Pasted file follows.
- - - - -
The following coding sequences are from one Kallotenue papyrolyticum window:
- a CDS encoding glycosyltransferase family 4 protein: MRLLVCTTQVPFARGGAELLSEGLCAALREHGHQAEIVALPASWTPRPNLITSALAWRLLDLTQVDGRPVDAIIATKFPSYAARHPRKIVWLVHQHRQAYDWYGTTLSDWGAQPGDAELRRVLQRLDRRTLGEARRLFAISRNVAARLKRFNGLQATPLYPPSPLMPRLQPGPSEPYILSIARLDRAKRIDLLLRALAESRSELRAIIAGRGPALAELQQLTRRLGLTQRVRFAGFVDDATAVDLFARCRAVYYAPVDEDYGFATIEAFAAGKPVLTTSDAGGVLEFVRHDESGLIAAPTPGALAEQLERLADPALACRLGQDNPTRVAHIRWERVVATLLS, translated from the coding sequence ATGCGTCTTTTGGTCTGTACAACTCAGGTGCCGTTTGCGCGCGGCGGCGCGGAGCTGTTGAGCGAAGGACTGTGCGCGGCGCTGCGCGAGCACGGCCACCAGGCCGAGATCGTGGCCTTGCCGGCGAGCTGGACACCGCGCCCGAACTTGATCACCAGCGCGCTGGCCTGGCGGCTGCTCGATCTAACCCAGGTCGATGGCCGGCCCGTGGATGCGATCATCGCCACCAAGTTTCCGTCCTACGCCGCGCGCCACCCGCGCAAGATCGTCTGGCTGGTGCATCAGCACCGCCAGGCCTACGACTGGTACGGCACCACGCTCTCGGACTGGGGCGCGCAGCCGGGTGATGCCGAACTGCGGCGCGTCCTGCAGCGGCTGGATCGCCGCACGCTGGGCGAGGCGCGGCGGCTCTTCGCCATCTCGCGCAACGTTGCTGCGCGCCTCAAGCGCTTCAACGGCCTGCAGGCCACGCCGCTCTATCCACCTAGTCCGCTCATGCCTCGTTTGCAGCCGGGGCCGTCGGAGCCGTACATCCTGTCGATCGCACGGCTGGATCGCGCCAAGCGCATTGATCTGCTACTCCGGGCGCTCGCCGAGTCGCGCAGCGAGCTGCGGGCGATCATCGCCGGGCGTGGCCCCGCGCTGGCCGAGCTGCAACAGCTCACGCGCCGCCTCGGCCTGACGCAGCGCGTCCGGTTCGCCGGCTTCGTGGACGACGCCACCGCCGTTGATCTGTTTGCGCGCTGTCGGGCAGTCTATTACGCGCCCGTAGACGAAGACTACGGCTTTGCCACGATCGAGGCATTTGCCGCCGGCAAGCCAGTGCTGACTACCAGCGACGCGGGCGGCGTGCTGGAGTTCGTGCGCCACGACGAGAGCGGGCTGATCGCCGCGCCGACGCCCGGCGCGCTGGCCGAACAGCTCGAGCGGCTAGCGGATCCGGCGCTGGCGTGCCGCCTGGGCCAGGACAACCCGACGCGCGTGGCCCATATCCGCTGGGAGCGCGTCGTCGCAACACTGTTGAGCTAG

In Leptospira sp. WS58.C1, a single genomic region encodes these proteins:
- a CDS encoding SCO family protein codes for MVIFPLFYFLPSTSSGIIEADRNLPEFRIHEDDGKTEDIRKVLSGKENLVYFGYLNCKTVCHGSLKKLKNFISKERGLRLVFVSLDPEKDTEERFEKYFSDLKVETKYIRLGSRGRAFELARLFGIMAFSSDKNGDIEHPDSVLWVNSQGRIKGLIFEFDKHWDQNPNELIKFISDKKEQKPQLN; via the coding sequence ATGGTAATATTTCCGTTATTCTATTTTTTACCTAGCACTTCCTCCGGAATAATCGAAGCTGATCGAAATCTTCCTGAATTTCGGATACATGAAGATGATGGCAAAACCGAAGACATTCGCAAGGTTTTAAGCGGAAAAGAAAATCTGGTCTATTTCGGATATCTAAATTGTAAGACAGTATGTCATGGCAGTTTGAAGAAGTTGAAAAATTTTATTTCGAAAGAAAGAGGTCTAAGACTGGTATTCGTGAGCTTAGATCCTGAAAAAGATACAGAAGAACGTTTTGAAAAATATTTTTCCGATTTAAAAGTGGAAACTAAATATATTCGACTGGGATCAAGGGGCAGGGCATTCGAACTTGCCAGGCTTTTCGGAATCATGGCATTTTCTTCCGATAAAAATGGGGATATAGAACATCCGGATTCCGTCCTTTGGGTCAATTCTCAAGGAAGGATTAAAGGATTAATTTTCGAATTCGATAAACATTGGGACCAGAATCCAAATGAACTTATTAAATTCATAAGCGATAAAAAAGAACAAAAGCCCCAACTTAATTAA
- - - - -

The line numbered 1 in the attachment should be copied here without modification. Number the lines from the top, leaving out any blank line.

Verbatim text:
The following coding sequences are from one Kallotenue papyrolyticum window: